Once you narrow the long list of equity investors down to, say, 30 firms, make a short list of about half as many that are most likely to invest in your firm. Do this by considering environmental factors and preparing your investment apparatus. This entire research process should take you only a few weeks.

Equity investor Web sites tend to reveal little about what specifically the firms want to invest in and how they actually work. You need to learn to read between the lines and test any hypotheses about your short-listed targets before you approach them.

Not only do you need to understand the sectors in which firms say they invest and those in which they actually do invest, you also need to understand their perspective on the sector. This means the upside and threats they see, the sort of strategies that they think work and the attributes of successful firms in the sector where your firm plays.

Few firms uniformly think alike; rather, it's the partners and principals in the equity-investment firms that matter. So narrow your due diligence on the prospective equity investors down to the partners and principals in your short list of firms that seem to think most in accordance with your own views. It's likely one of them will consider your pitch and, if the equity investment is made, it's one of them that will sit on your firm's board and will be the main person you'll work with during and after the investment.

How do you pare your list? Fortunately, again, the Internet is extraordinarily helpful: Consider the companies in which each of the partners or principals have invested and on whose boards they sit. Identify the sectors that are harmonious with the one in which your firm plays. Search on the seemingly most amenable partners or principals in all such equity-investment firms to find blog, seminar or conference, or article references that will help you get to know how they think as it relates to your situation.

Do as much of this research as you can to get the best understanding of these various equity investors-personally and professionally-in order to break your short list into two categories: A-list and B-list targets. Even though your A list will be your preferred investors, you're going to start with the B list first (more on why later).

Step #3: Prep Your Lure
Before you start contacting either A-list or B-list equity firms, you first need to know what you're going to say to them. As you're doing your own due diligence, you'll begin to compile the sort of information that you will need to stitch together for presentation. Doing so is by far the most time-consuming part of the process. Items to prepare include the 20-second verbal presentation known as the "elevator pitch," an executive summary of the business plan, a list of reference customers and a presentation of 10-20 slides. This information is almost universally sought by equity investors.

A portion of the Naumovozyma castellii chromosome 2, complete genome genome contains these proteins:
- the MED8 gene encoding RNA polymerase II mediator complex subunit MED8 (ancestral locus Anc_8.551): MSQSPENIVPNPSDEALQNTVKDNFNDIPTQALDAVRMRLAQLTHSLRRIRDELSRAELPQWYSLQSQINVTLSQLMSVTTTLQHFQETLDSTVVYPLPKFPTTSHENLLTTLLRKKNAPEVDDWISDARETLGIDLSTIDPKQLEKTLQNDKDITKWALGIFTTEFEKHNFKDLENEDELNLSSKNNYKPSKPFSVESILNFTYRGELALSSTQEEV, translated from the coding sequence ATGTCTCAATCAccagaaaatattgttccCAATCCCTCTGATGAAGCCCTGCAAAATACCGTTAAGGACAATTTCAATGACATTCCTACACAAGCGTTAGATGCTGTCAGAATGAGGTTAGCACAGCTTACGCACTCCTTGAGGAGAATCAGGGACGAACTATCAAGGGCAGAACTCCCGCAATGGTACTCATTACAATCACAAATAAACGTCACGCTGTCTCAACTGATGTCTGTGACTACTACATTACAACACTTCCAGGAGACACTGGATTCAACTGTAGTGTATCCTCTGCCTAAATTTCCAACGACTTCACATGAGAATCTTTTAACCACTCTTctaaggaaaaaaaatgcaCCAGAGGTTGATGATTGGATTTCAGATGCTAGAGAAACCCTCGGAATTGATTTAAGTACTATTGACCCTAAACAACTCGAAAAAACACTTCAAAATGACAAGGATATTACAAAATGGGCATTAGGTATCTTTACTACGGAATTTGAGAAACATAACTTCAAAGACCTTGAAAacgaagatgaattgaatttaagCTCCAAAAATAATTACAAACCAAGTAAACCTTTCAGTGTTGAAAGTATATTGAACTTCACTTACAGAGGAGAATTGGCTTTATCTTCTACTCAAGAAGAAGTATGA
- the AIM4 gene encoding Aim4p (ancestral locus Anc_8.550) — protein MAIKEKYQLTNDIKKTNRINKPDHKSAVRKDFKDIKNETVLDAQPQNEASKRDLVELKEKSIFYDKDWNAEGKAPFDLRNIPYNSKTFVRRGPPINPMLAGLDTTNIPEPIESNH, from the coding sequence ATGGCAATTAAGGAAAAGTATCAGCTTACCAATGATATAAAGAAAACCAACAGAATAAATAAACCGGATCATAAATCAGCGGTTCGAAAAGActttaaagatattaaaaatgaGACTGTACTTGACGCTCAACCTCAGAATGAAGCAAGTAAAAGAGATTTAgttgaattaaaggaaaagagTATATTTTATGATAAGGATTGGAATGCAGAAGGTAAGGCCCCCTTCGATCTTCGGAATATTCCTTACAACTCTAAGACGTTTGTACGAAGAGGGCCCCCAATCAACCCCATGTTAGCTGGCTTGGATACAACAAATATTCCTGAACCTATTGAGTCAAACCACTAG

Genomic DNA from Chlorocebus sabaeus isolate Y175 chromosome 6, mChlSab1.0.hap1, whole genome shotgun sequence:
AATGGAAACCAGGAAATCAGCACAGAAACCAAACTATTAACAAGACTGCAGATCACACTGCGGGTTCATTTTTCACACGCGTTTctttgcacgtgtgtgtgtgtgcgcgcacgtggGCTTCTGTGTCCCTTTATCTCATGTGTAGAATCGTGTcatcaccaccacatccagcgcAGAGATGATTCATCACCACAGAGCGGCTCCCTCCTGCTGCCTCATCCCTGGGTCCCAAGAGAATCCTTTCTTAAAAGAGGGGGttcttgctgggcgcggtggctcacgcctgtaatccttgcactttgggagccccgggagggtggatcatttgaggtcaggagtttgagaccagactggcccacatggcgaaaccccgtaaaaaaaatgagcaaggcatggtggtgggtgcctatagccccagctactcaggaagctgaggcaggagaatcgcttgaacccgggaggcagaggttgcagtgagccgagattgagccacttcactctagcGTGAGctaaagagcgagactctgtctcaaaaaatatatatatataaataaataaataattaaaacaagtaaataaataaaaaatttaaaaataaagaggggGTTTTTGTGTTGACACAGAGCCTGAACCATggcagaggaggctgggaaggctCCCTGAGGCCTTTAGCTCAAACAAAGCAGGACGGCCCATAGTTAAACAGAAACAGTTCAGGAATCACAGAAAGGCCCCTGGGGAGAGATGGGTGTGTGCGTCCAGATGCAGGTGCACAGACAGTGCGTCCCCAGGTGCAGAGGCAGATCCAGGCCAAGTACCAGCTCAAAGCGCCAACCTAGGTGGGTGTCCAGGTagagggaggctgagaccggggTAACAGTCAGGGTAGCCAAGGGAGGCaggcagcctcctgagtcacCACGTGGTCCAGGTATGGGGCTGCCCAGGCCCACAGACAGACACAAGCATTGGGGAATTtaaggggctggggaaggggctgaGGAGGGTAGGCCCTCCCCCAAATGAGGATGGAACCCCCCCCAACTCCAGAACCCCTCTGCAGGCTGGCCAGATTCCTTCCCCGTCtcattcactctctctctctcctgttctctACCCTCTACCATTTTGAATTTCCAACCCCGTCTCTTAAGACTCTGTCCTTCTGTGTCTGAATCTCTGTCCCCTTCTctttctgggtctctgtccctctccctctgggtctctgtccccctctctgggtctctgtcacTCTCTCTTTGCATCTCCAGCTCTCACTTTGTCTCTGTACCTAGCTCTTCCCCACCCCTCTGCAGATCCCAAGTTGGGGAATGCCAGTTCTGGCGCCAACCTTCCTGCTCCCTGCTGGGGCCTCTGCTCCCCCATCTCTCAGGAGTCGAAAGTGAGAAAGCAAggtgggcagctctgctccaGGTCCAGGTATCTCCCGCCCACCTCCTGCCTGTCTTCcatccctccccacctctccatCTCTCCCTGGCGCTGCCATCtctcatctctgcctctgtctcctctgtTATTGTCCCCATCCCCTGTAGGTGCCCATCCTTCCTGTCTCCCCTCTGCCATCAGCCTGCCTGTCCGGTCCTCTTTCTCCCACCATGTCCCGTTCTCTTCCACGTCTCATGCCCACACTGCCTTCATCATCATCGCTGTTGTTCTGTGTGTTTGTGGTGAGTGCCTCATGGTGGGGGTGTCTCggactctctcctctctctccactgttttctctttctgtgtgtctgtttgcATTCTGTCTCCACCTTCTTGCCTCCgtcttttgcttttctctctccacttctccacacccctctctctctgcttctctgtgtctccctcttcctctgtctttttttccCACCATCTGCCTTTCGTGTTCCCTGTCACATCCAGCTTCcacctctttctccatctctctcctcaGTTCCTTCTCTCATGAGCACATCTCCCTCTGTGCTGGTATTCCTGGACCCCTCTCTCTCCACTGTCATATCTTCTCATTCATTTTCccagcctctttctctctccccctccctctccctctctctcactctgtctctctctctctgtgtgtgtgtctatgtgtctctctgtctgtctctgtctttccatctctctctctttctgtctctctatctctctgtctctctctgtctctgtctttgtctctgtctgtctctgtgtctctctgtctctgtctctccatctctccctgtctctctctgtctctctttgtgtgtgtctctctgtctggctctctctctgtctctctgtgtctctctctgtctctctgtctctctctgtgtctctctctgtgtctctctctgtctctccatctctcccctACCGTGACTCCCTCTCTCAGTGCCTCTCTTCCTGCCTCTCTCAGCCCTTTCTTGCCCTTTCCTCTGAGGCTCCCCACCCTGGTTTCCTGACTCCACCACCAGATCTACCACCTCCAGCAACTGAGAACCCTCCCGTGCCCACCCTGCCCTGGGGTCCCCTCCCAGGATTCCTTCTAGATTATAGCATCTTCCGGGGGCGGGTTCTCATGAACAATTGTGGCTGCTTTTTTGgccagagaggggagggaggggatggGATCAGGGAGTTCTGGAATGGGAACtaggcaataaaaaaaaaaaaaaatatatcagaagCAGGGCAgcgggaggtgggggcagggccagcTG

The Tackle Box
Fishing for Venture Capital

In terms of information to prepare, most equity-investor Web sites list what they need. You should plan...

...An executive summary of a business plan as well as the plan itself. These should clearly, succinctly state and substantiate the following:

  • the nature and focus of the business as well as a summary of the sector
  • the business stage and strategy, products or services and competitive differentiation
  • the management team's experience for this business and the corporate governance structure
  • a detailed description of the technology and its competitive advantages
  • the business model, target markets, go-to-market strategy, plus the historical and projected financial
  • a "capitalization table," which reflects the percentage of ownership of your firm by all stakeholders while indicating the pre-investment valuation based on the criteria that are relevant to your sector
  • the amount of investment being sought and the intended use of funds that aligns with the strategy
  • an indication of the firm's strategic exit trajectory and timeframe, and the specified path to achieve it

...To prepare a list (on a separate sheet of paper) of five to 10 reference customers with their contact information.

...A formal presentation -- ideally 10 to 15 colored slides -- to the equity investor and a demonstration of your product or service.